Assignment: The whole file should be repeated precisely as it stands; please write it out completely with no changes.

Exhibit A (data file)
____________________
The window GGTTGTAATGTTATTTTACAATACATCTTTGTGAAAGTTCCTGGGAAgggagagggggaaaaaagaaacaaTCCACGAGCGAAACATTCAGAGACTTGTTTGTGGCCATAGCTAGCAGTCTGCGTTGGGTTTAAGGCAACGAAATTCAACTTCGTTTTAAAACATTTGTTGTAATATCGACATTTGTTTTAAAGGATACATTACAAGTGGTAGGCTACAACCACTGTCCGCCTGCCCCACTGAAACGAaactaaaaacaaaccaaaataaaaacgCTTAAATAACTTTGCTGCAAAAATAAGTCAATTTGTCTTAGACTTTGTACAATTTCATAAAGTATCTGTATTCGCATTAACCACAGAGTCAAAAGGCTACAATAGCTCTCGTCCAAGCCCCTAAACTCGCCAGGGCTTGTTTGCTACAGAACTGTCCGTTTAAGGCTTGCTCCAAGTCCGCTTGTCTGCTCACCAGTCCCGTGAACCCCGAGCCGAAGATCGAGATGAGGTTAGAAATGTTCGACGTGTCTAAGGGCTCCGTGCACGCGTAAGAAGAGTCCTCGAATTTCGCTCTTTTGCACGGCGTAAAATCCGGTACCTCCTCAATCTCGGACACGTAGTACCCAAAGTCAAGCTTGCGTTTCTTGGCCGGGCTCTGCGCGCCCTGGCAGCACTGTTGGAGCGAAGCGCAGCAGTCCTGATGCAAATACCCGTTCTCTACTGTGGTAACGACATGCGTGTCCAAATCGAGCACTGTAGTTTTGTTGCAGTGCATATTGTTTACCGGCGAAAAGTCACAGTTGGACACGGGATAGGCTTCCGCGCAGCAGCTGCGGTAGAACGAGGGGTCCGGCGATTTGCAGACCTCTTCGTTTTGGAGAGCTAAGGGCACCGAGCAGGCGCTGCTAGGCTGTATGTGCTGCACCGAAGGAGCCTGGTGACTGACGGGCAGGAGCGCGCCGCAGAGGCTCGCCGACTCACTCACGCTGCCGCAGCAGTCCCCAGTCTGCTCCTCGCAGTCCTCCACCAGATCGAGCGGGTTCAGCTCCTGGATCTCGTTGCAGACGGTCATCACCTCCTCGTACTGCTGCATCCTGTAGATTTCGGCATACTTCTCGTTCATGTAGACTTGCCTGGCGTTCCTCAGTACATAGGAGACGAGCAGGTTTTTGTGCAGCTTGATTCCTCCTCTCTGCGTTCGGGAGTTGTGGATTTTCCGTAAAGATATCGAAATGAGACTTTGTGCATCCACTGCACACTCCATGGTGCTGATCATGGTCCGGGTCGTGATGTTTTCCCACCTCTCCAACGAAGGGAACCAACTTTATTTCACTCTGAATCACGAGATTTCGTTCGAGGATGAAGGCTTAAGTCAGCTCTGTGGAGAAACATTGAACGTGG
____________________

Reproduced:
The window GGTTGTAATGTTATTTTACAATACATCTTTGTGAAAGTTCCTGGGAAgggagagggggaaaaaagaaacaaTCCACGAGCGAAACATTCAGAGACTTGTTTGTGGCCATAGCTAGCAGTCTGCGTTGGGTTTAAGGCAACGAAATTCAACTTCGTTTTAAAACATTTGTTGTAATATCGACATTTGTTTTAAAGGATACATTACAAGTGGTAGGCTACAACCACTGTCCGCCTGCCCCACTGAAACGAaactaaaaacaaaccaaaataaaaacgCTTAAATAACTTTGCTGCAAAAATAAGTCAATTTGTCTTAGACTTTGTACAATTTCATAAAGTATCTGTATTCGCATTAACCACAGAGTCAAAAGGCTACAATAGCTCTCGTCCAAGCCCCTAAACTCGCCAGGGCTTGTTTGCTACAGAACTGTCCGTTTAAGGCTTGCTCCAAGTCCGCTTGTCTGCTCACCAGTCCCGTGAACCCCGAGCCGAAGATCGAGATGAGGTTAGAAATGTTCGACGTGTCTAAGGGCTCCGTGCACGCGTAAGAAGAGTCCTCGAATTTCGCTCTTTTGCACGGCGTAAAATCCGGTACCTCCTCAATCTCGGACACGTAGTACCCAAAGTCAAGCTTGCGTTTCTTGGCCGGGCTCTGCGCGCCCTGGCAGCACTGTTGGAGCGAAGCGCAGCAGTCCTGATGCAAATACCCGTTCTCTACTGTGGTAACGACATGCGTGTCCAAATCGAGCACTGTAGTTTTGTTGCAGTGCATATTGTTTACCGGCGAAAAGTCACAGTTGGACACGGGATAGGCTTCCGCGCAGCAGCTGCGGTAGAACGAGGGGTCCGGCGATTTGCAGACCTCTTCGTTTTGGAGAGCTAAGGGCACCGAGCAGGCGCTGCTAGGCTGTATGTGCTGCACCGAAGGAGCCTGGTGACTGACGGGCAGGAGCGCGCCGCAGAGGCTCGCCGACTCACTCACGCTGCCGCAGCAGTCCCCAGTCTGCTCCTCGCAGTCCTCCACCAGATCGAGCGGGTTCAGCTCCTGGATCTCGTTGCAGACGGTCATCACCTCCTCGTACTGCTGCATCCTGTAGATTTCGGCATACTTCTCGTTCATGTAGACTTGCCTGGCGTTCCTCAGTACATAGGAGACGAGCAGGTTTTTGTGCAGCTTGATTCCTCCTCTCTGCGTTCGGGAGTTGTGGATTTTCCGTAAAGATATCGAAATGAGACTTTGTGCATCCACTGCACACTCCATGGTGCTGATCATGGTCCGGGTCGTGATGTTTTCCCACCTCTCCAACGAAGGGAACCAACTTTATTTCACTCTGAATCACGAGATTTCGTTCGAGGATGAAGGCTTAAGTCAGCTCTGTGGAGAAACATTGAACGTGG